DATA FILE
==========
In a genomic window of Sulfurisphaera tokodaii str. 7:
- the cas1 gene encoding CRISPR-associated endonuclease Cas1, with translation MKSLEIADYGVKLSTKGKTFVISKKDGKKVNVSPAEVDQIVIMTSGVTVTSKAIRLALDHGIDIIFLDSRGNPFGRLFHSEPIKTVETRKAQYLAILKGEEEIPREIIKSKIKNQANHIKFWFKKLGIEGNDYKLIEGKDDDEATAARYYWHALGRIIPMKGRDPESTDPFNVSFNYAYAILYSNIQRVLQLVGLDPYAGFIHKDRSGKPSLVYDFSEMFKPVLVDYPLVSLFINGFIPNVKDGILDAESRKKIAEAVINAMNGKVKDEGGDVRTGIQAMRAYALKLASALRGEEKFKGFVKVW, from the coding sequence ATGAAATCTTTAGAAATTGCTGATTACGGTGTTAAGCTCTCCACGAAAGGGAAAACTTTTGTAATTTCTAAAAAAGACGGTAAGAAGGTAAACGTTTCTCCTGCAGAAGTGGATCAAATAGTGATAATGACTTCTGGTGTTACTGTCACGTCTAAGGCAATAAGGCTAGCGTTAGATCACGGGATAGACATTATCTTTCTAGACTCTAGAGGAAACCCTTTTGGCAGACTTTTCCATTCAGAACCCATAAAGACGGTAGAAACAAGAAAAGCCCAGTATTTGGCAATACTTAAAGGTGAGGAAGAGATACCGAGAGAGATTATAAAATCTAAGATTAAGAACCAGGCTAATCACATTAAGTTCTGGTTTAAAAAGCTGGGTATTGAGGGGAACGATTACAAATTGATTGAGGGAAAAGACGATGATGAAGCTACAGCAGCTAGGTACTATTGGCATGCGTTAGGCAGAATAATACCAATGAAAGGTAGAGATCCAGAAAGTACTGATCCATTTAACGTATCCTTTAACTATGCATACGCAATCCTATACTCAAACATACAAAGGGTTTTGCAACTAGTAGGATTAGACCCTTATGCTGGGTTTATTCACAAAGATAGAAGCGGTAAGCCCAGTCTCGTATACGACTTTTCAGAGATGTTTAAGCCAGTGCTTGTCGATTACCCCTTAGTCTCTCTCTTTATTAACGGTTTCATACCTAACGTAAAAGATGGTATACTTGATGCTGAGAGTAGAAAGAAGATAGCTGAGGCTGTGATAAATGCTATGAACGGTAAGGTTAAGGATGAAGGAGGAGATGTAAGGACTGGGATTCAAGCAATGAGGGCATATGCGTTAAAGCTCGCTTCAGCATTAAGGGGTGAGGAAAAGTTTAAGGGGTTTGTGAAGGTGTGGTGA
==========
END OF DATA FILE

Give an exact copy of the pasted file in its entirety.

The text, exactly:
In a genomic window of Sulfurisphaera tokodaii str. 7:
- the cas1 gene encoding CRISPR-associated endonuclease Cas1, with translation MKSLEIADYGVKLSTKGKTFVISKKDGKKVNVSPAEVDQIVIMTSGVTVTSKAIRLALDHGIDIIFLDSRGNPFGRLFHSEPIKTVETRKAQYLAILKGEEEIPREIIKSKIKNQANHIKFWFKKLGIEGNDYKLIEGKDDDEATAARYYWHALGRIIPMKGRDPESTDPFNVSFNYAYAILYSNIQRVLQLVGLDPYAGFIHKDRSGKPSLVYDFSEMFKPVLVDYPLVSLFINGFIPNVKDGILDAESRKKIAEAVINAMNGKVKDEGGDVRTGIQAMRAYALKLASALRGEEKFKGFVKVW, from the coding sequence ATGAAATCTTTAGAAATTGCTGATTACGGTGTTAAGCTCTCCACGAAAGGGAAAACTTTTGTAATTTCTAAAAAAGACGGTAAGAAGGTAAACGTTTCTCCTGCAGAAGTGGATCAAATAGTGATAATGACTTCTGGTGTTACTGTCACGTCTAAGGCAATAAGGCTAGCGTTAGATCACGGGATAGACATTATCTTTCTAGACTCTAGAGGAAACCCTTTTGGCAGACTTTTCCATTCAGAACCCATAAAGACGGTAGAAACAAGAAAAGCCCAGTATTTGGCAATACTTAAAGGTGAGGAAGAGATACCGAGAGAGATTATAAAATCTAAGATTAAGAACCAGGCTAATCACATTAAGTTCTGGTTTAAAAAGCTGGGTATTGAGGGGAACGATTACAAATTGATTGAGGGAAAAGACGATGATGAAGCTACAGCAGCTAGGTACTATTGGCATGCGTTAGGCAGAATAATACCAATGAAAGGTAGAGATCCAGAAAGTACTGATCCATTTAACGTATCCTTTAACTATGCATACGCAATCCTATACTCAAACATACAAAGGGTTTTGCAACTAGTAGGATTAGACCCTTATGCTGGGTTTATTCACAAAGATAGAAGCGGTAAGCCCAGTCTCGTATACGACTTTTCAGAGATGTTTAAGCCAGTGCTTGTCGATTACCCCTTAGTCTCTCTCTTTATTAACGGTTTCATACCTAACGTAAAAGATGGTATACTTGATGCTGAGAGTAGAAAGAAGATAGCTGAGGCTGTGATAAATGCTATGAACGGTAAGGTTAAGGATGAAGGAGGAGATGTAAGGACTGGGATTCAAGCAATGAGGGCATATGCGTTAAAGCTCGCTTCAGCATTAAGGGGTGAGGAAAAGTTTAAGGGGTTTGTGAAGGTGTGGTGA